On September 12, the New York City Department of Cultural Affairs announced a call for applicants for “City Canvas,” a 24-month-long pilot program designed to improve New York City’s visual landscape through the installation of large-scale, temporary artwork on protective construction structures including construction fences and sidewalk sheds.
Protective structures scattered throughout the five boroughs of New York have been criticized for their invasive nature and unattractive appearance. While New York construction codes typically prohibit the alteration of these structures, the City Canvas program will allow select artists and cultural institutions to install visual art on the unsightly supports that lurk over the city’s construction sites.
“Sidewalk sheds are unattractive, but they keep us safe,” Buildings Commissioner Rick D. Chandler, P.E., told Broadway World. “If anyone can bring some love to the sidewalk sheds New Yorkers love to hate, it’s our city’s artists.”
There are two main goals associated with the City Canvas initiative: to improve the pedestrian experience of city residents and tourists by transforming protective structures into beautiful works of art, and to increase opportunities for artists and cultural institutions to gain recognition and create artworks that are representative of the communities in which they are installed.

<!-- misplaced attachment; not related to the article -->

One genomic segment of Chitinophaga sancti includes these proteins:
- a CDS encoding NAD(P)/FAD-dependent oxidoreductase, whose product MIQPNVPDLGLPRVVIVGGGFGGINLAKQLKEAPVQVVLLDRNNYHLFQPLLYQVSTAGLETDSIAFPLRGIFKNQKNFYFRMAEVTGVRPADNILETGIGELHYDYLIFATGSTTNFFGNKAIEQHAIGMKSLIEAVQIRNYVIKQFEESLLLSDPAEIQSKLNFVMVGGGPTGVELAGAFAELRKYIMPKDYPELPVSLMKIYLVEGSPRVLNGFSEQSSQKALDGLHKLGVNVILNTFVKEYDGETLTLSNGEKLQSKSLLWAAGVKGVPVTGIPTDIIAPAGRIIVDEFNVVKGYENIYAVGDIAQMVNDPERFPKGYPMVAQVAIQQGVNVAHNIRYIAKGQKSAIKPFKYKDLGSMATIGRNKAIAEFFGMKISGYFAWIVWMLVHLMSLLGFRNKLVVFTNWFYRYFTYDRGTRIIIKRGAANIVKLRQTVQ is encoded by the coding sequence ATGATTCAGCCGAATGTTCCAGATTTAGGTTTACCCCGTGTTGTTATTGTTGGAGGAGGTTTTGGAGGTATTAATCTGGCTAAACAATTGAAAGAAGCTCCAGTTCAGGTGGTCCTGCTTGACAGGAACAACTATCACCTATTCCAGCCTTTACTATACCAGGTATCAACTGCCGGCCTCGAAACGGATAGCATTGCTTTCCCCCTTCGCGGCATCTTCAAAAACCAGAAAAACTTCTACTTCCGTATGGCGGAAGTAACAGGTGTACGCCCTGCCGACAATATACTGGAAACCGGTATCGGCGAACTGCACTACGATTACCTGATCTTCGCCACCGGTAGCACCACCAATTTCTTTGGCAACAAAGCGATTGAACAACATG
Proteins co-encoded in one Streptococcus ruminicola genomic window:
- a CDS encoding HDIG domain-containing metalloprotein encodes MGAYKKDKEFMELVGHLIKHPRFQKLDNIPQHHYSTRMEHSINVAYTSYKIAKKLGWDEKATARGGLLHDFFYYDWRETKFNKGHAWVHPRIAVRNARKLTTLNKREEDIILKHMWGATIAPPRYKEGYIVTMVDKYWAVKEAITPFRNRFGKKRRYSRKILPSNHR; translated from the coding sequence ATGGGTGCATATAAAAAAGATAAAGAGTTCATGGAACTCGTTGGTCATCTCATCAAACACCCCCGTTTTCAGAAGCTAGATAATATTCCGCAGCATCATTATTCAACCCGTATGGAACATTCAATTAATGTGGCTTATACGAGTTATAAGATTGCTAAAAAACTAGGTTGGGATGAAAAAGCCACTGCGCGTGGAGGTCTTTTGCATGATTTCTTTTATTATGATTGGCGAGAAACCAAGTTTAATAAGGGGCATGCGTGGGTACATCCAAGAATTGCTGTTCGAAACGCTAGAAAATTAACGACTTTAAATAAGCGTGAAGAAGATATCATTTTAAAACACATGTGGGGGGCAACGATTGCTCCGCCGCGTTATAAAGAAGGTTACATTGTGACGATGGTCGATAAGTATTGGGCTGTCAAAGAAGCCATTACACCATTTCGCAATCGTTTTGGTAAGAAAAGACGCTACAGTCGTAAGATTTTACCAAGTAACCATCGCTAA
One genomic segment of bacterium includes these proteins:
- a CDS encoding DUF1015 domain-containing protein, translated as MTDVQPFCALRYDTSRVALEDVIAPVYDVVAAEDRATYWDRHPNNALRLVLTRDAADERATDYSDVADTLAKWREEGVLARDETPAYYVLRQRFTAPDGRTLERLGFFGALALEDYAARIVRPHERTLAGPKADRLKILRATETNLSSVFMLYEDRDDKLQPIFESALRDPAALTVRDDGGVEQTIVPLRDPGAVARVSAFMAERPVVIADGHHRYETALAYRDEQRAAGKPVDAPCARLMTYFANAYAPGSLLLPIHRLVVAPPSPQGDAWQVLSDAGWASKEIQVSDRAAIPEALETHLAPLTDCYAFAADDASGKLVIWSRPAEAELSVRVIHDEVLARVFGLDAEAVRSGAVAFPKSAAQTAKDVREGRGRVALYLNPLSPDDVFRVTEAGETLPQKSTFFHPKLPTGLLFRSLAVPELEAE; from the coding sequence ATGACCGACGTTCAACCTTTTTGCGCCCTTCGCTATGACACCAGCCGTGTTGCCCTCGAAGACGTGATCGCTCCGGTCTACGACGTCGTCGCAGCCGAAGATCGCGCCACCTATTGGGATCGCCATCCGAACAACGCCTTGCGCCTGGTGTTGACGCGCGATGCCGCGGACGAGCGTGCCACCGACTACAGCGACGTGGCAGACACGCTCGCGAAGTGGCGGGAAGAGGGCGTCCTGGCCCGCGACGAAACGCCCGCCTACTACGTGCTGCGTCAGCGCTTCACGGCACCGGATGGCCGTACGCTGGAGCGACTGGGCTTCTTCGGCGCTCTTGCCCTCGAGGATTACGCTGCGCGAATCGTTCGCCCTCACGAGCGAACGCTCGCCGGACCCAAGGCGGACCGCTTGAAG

“Art is a way for people to connect, and promoting the installation of more art in public spaces is a fantastic way to create a stronger sense of community in neighborhoods throughout New York City,” Council Member Robert Cornegy, Jr. told Broadway World. “City Canvas is an innovative way to support local artists and build community, all while beautifying otherwise unattractive construction sites. I hope the many great cultural nonprofits that serve our city take advantage of the great opportunity, and that it becomes a lasting initiative that brightens our public spaces for many years to come.”
During the pilot period, the City is seeking proposals from at least one qualified nonprofit organization to install artwork on at least one location. The deadline is Friday, October 12. The pilot program will run for the next 24 months. Application instructions are available in detail on the NYC Cultural Affairs website.